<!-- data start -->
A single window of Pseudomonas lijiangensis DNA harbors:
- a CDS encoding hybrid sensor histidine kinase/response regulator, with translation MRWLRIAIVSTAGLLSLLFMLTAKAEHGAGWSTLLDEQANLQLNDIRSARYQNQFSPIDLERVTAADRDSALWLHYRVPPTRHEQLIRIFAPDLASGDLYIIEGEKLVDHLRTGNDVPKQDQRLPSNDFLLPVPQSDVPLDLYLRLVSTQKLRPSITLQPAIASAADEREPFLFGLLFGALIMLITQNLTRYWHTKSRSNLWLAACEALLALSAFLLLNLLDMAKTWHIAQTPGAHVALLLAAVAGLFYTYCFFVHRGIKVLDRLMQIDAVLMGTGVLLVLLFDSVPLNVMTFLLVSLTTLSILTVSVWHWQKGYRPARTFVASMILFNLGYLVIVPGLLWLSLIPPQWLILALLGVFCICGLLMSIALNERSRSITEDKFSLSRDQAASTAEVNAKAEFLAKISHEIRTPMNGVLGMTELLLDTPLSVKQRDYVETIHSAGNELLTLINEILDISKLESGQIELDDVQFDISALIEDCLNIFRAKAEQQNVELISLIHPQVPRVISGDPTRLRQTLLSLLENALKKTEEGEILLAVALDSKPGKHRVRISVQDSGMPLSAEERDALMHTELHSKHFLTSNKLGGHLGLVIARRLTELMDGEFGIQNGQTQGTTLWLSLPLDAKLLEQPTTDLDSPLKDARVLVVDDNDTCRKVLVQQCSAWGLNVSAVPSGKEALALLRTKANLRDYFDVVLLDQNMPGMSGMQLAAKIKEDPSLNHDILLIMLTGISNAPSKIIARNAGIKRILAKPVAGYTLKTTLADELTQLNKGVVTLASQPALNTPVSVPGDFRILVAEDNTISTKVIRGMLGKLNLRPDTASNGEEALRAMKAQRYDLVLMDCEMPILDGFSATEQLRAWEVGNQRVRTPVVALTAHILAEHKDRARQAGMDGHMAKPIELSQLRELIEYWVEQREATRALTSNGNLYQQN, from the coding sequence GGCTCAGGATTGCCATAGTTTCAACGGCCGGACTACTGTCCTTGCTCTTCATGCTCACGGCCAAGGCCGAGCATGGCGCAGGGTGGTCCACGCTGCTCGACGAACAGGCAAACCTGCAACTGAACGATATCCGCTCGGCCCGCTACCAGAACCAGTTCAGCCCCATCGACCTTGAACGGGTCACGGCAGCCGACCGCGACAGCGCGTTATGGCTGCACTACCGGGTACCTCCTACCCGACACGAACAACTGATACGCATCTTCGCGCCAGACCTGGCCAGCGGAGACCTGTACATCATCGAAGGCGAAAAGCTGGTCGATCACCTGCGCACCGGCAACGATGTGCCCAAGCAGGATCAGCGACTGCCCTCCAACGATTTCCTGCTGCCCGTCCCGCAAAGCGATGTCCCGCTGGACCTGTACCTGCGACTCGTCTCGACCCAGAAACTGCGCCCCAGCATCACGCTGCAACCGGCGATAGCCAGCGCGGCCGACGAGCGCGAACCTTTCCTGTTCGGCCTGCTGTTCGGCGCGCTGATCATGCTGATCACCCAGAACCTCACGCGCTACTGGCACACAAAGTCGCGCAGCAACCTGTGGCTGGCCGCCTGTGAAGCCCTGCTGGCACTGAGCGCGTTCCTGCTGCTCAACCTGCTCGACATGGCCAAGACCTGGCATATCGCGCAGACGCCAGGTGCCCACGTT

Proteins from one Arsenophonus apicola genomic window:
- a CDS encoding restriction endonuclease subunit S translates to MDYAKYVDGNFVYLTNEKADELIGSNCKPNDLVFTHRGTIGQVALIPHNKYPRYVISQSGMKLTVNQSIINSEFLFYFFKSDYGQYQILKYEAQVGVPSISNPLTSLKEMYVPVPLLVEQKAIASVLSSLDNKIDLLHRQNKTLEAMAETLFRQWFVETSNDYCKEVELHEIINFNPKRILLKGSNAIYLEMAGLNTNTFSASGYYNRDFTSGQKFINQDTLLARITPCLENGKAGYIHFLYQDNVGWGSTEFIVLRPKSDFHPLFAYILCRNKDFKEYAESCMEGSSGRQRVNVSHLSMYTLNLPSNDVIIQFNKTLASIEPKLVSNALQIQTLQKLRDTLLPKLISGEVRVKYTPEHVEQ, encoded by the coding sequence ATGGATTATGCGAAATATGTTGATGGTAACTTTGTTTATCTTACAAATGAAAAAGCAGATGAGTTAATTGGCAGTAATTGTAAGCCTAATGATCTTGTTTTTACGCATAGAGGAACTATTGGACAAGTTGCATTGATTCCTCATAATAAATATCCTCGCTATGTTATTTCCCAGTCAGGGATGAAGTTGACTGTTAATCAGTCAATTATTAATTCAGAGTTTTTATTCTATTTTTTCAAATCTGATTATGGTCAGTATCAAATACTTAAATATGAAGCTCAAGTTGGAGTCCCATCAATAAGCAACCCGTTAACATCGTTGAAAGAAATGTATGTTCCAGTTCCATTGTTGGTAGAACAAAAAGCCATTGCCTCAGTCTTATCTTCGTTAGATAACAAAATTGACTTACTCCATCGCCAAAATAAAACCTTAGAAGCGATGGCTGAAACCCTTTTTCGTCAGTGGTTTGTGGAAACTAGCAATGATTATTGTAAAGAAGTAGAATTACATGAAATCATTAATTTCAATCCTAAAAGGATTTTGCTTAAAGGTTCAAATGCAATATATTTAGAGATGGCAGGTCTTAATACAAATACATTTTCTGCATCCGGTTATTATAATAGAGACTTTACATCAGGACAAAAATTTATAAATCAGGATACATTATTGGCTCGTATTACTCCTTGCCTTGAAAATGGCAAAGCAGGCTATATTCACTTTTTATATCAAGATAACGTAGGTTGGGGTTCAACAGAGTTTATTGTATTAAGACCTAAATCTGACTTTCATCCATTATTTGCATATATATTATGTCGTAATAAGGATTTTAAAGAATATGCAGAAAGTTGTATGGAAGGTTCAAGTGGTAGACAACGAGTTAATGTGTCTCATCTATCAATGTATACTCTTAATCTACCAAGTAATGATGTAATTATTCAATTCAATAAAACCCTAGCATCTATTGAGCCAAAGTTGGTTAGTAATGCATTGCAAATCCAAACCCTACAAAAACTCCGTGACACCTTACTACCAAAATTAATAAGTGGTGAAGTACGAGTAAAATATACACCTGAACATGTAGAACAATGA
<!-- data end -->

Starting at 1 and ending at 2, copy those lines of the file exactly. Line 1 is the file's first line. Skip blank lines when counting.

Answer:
A single window of Pseudomonas lijiangensis DNA harbors:
- a CDS encoding hybrid sensor histidine kinase/response regulator, with translation MRWLRIAIVSTAGLLSLLFMLTAKAEHGAGWSTLLDEQANLQLNDIRSARYQNQFSPIDLERVTAADRDSALWLHYRVPPTRHEQLIRIFAPDLASGDLYIIEGEKLVDHLRTGNDVPKQDQRLPSNDFLLPVPQSDVPLDLYLRLVSTQKLRPSITLQPAIASAADEREPFLFGLLFGALIMLITQNLTRYWHTKSRSNLWLAACEALLALSAFLLLNLLDMAKTWHIAQTPGAHVALLLAAVAGLFYTYCFFVHRGIKVLDRLMQIDAVLMGTGVLLVLLFDSVPLNVMTFLLVSLTTLSILTVSVWHWQKGYRPARTFVASMILFNLGYLVIVPGLLWLSLIPPQWLILALLGVFCICGLLMSIALNERSRSITEDKFSLSRDQAASTAEVNAKAEFLAKISHEIRTPMNGVLGMTELLLDTPLSVKQRDYVETIHSAGNELLTLINEILDISKLESGQIELDDVQFDISALIEDCLNIFRAKAEQQNVELISLIHPQVPRVISGDPTRLRQTLLSLLENALKKTEEGEILLAVALDSKPGKHRVRISVQDSGMPLSAEERDALMHTELHSKHFLTSNKLGGHLGLVIARRLTELMDGEFGIQNGQTQGTTLWLSLPLDAKLLEQPTTDLDSPLKDARVLVVDDNDTCRKVLVQQCSAWGLNVSAVPSGKEALALLRTKANLRDYFDVVLLDQNMPGMSGMQLAAKIKEDPSLNHDILLIMLTGISNAPSKIIARNAGIKRILAKPVAGYTLKTTLADELTQLNKGVVTLASQPALNTPVSVPGDFRILVAEDNTISTKVIRGMLGKLNLRPDTASNGEEALRAMKAQRYDLVLMDCEMPILDGFSATEQLRAWEVGNQRVRTPVVALTAHILAEHKDRARQAGMDGHMAKPIELSQLRELIEYWVEQREATRALTSNGNLYQQN, from the coding sequence GGCTCAGGATTGCCATAGTTTCAACGGCCGGACTACTGTCCTTGCTCTTCATGCTCACGGCCAAGGCCGAGCATGGCGCAGGGTGGTCCACGCTGCTCGACGAACAGGCAAACCTGCAACTGAACGATATCCGCTCGGCCCGCTACCAGAACCAGTTCAGCCCCATCGACCTTGAACGGGTCACGGCAGCCGACCGCGACAGCGCGTTATGGCTGCACTACCGGGTACCTCCTACCCGACACGAACAACTGATACGCATCTTCGCGCCAGACCTGGCCAGCGGAGACCTGTACATCATCGAAGGCGAAAAGCTGGTCGATCACCTGCGCACCGGCAACGATGTGCCCAAGCAGGATCAGCGACTGCCCTCCAACGATTTCCTGCTGCCCGTCCCGCAAAGCGATGTCCCGCTGGACCTGTACCTGCGACTCGTCTCGACCCAGAAACTGCGCCCCAGCATCACGCTGCAACCGGCGATAGCCAGCGCGGCCGACGAGCGCGAACCTTTCCTGTTCGGCCTGCTGTTCGGCGCGCTGATCATGCTGATCACCCAGAACCTCACGCGCTACTGGCACACAAAGTCGCGCAGCAACCTGTGGCTGGCCGCCTGTGAAGCCCTGCTGGCACTGAGCGCGTTCCTGCTGCTCAACCTGCTCGACATGGCCAAGACCTGGCATATCGCGCAGACGCCAGGTGCCCACGTT